"Unmask Alice by Rick Emerson goes a long way to showing what investigative journalism could be in the right hands . . . this book is undeniably buzzworthy." --Portland Book Review
"An absorbing and unnerving read . . . this book demands to be finished in one sitting." --Booklist
Two teens. Two diaries. Two social panics. One incredible fraud.
In 1971, Go Ask Alice
reinvented the young adult genre with a blistering portrayal of sex, psychosis, and teenage self-destruction. The supposed diary of a middle-class addict, Go Ask Alice
terrified adults and cemented LSD's fearsome reputation, fueling support for the War on Drugs. Five million copies later, Go Ask Alice
remains a divisive bestseller, outraging censors and earning new fans, all of them drawn by the book's mythic premise: A Real Diary, by Anonymous
was only the beginning.
In 1979, another diary rattled the culture, setting the stage for a national meltdown. The posthumous memoir of an alleged teenage Satanist, Jay's Journal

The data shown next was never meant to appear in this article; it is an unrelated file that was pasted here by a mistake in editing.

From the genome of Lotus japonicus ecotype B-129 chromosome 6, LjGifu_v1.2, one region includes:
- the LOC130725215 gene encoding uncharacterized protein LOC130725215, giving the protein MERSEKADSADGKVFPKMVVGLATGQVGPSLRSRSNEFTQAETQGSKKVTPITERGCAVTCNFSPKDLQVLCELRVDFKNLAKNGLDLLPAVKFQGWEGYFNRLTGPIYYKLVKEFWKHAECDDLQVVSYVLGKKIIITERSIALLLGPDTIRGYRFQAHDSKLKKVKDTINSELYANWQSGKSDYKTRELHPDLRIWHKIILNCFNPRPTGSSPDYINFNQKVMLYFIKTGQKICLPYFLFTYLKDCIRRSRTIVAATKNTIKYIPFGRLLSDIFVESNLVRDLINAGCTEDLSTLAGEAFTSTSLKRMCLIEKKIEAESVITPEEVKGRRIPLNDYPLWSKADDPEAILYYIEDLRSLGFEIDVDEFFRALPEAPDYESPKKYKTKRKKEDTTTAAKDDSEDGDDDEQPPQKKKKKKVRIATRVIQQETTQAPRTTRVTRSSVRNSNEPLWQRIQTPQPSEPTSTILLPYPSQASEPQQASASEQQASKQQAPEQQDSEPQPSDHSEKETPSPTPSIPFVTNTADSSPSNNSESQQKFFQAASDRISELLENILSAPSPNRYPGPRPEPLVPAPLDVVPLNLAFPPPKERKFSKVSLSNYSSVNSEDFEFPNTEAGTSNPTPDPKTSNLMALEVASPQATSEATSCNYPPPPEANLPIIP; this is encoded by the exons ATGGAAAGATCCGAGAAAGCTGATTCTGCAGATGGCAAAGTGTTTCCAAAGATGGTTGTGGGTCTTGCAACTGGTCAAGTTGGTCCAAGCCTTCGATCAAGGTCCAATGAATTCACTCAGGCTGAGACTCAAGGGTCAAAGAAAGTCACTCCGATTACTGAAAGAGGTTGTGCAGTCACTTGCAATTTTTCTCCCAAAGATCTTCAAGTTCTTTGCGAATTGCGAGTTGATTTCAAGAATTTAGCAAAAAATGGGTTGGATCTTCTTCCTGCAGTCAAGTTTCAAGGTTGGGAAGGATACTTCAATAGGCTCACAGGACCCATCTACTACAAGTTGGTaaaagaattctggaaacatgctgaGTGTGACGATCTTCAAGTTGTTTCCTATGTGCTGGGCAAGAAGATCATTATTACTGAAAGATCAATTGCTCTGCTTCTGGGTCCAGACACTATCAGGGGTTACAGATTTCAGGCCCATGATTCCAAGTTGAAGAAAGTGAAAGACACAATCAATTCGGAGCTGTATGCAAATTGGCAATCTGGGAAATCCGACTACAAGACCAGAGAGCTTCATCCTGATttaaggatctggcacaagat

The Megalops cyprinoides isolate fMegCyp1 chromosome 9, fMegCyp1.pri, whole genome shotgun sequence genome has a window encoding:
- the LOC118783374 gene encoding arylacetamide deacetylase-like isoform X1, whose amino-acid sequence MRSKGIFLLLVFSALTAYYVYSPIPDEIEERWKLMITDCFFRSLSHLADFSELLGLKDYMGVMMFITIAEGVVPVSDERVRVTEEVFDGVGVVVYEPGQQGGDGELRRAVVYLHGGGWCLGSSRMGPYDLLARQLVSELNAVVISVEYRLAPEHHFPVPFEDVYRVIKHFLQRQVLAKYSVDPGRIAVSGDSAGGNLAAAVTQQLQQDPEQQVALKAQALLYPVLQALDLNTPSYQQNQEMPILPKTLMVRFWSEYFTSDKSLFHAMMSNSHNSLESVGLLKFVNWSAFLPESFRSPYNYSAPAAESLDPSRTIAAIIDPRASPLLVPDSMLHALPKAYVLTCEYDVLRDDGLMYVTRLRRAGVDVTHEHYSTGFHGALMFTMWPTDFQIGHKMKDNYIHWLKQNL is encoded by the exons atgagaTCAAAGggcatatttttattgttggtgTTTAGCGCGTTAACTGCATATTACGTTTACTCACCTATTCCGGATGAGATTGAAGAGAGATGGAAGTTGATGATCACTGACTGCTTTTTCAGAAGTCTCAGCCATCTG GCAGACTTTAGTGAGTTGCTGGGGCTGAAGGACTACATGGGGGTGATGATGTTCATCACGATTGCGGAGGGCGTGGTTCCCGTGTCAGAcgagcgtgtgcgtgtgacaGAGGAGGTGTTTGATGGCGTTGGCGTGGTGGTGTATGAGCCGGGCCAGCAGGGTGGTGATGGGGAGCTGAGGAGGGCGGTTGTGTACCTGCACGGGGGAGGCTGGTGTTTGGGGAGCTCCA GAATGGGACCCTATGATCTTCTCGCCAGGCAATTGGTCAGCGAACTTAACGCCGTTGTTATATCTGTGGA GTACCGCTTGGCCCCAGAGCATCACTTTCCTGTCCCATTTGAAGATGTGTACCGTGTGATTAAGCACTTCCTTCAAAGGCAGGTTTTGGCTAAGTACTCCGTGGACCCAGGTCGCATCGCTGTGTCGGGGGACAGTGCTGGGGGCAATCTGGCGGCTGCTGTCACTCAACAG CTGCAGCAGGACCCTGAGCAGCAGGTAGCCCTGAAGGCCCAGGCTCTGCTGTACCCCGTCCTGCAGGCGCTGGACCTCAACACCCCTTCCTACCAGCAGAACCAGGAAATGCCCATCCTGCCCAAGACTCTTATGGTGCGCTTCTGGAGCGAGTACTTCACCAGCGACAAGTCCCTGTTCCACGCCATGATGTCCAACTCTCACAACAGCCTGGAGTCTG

merged with a frightening new crisis--adolescent suicide--to create a literal witch hunt, shattering countless lives and poisoning whole communities.
In reality, Go Ask Alice
and Jay's Journal
came from the same dark place: Beatrice Sparks, a serial con artist who betrayed a grieving family, stole a dead boy's memory, and lied her way to the National Book Awards. Unmask Alice: LSD, Satanic Panic, and the Imposter Behind the World's Most Notorious Diaries
is a true story of contagious deception. It stretches from Hollywood to Quantico, and passes through a tiny patch of Utah nicknamed "the fraud capital of America." It's the story of a doomed romance and a vengeful celebrity. Of a lazy press and a public mob. Of two suicidal teenagers, and their exploitation by a literary vampire. Unmask Alice
. . . where truth is stranger than nonfiction.